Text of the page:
Last week, the California Appellate Court in a lengthy opinion (116 pages) overturned the murder conviction of Michael Pizarro (People v. Pizarro). This is the third time that Mr. Pizarro has had his sentence overturned by the appellate court. In this latest instance, the appellate court overturned the verdict because a juror conducted his own online research. Specifically, the juror learned that Pizarro had not only been convicted in a prior trial, but had also testified.
The trial court deemed the juror's action gross misconduct but not sufficient to overturn the verdict because of overwhelming evidence of Pizarro's guilt. The appellate court saw it differently stating that:
We sympathize with the trial judge who, having presided over two jury trials and a prolonged Kelly hearing amid two appeals, was called upon to make the difficult decision of whether to grant yet another new trial in a case that was then almost 20 years old." [However,] the juror's misconduct in disobeying the court's repeated admonitions and in investigating the case on his own made a mockery of the trial process and prejudiced defendant. We view that juror's behavior in this case as criminal."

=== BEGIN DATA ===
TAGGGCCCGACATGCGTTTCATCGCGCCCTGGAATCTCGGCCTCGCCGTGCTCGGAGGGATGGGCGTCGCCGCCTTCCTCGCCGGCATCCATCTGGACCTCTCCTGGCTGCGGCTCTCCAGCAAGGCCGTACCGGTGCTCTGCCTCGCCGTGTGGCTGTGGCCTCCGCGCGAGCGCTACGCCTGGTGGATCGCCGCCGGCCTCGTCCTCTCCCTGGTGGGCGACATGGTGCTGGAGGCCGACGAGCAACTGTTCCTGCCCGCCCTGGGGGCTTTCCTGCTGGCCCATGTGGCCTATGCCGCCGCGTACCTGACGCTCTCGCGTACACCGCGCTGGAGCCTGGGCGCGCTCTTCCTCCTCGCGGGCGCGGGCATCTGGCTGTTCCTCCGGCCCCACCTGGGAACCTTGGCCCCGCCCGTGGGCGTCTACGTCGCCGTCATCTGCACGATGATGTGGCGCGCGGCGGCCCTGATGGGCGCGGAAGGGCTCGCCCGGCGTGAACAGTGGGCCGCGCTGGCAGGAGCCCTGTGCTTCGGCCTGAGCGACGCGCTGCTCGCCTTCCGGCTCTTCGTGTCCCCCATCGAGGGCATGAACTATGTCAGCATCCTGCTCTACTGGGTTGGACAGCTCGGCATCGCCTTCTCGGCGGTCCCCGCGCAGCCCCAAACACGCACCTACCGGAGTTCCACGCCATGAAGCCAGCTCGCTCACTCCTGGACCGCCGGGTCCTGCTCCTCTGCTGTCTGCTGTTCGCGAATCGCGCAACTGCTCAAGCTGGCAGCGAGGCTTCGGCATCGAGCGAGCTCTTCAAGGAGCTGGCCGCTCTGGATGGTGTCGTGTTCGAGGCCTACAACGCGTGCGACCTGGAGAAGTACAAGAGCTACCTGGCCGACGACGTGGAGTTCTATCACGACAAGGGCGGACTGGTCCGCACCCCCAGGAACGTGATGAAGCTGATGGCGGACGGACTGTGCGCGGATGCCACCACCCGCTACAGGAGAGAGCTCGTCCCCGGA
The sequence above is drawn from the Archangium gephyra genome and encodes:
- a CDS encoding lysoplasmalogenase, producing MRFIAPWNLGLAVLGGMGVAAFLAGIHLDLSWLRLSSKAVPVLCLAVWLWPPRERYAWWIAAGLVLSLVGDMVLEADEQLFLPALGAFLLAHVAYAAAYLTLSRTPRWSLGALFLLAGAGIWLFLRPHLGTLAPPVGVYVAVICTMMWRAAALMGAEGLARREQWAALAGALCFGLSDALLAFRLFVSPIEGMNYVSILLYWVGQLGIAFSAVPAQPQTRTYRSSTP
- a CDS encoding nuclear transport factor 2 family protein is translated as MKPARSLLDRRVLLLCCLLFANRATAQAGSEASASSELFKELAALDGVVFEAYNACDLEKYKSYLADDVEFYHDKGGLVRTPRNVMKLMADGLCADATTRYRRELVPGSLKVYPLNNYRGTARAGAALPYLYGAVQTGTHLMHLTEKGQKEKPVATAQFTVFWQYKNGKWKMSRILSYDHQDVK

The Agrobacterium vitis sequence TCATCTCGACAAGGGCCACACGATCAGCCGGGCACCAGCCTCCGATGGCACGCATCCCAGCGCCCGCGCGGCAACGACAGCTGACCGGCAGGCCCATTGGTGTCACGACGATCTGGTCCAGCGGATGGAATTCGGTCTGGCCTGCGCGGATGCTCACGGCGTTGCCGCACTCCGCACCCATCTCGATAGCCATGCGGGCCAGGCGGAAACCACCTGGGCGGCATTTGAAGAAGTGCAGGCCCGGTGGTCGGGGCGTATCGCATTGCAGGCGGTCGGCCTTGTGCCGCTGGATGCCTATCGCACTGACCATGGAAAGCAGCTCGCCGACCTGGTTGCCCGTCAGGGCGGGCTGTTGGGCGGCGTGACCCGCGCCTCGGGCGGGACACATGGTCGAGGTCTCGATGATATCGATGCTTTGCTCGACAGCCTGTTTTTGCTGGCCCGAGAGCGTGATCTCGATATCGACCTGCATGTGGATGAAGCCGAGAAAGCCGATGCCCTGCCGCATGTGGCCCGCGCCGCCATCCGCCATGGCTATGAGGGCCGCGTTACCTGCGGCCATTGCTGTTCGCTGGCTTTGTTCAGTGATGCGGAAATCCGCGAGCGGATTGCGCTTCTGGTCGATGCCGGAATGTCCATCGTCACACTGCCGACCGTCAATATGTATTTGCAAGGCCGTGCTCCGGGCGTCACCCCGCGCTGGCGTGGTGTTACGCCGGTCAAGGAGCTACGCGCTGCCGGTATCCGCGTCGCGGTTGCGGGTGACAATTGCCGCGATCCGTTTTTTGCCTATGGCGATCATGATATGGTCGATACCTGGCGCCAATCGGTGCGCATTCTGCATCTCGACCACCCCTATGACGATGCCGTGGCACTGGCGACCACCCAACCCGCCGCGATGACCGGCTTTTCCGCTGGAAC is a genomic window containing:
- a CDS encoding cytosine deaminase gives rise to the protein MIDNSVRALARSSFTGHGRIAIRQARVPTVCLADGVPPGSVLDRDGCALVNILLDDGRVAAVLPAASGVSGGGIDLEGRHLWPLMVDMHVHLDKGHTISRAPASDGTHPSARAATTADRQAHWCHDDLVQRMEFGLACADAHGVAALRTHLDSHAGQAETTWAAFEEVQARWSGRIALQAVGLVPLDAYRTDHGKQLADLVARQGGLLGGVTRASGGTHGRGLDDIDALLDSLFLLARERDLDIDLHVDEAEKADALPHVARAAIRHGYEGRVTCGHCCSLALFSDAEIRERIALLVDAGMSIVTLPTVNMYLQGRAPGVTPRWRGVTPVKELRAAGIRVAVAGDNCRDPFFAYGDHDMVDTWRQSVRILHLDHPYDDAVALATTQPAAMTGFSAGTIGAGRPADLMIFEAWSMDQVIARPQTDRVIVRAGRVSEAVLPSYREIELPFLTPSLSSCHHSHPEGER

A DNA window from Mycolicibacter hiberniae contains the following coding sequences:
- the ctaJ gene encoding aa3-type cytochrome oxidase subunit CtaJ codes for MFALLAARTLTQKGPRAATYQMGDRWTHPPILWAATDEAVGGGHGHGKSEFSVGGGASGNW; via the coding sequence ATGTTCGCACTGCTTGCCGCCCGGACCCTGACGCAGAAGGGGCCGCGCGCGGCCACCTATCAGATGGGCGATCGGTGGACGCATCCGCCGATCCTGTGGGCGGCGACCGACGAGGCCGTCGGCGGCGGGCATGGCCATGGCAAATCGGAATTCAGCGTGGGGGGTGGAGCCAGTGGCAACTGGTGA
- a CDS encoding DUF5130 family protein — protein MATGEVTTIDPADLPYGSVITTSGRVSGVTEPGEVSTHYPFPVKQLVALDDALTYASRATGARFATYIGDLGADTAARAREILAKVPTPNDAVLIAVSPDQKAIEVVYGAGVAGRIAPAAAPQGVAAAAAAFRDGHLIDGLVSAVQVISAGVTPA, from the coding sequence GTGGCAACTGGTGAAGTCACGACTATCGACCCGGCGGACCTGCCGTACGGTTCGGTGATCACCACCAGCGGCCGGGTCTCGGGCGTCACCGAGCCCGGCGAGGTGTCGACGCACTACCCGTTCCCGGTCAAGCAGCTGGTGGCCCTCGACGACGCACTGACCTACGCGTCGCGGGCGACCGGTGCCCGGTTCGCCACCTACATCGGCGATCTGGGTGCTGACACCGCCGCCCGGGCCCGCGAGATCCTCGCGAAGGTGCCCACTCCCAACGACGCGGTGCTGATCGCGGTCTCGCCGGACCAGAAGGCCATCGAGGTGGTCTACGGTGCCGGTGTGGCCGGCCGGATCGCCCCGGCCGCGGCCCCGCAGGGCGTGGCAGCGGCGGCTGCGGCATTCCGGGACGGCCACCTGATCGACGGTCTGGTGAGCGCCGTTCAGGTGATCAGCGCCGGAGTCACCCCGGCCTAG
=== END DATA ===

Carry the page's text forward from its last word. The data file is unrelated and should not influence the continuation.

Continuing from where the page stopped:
Here are the reasons offered by this specific juror for why he violated the court's rules on researching the case. The juror's rational not only demonstrates the importance of simplifying evidence but also serves as a cautionary tale for attorneys and judges.
[he] was lost. And that was really [his] reasoning to try and find to know where [he] was within the case.
felt that [he] wanted to do what was right for [defendant‟s] case and understand what was going on within the case. So that was the reason why [he] had pulled up some information, which turned out to be the very thick PDF file [the prior appellate opinion], to understand how the series of events had happened.
just wanted to understand the timeline[ and] the series of events of the case so [he could] understand so [he could] be on top of stuff while [he was] listening .…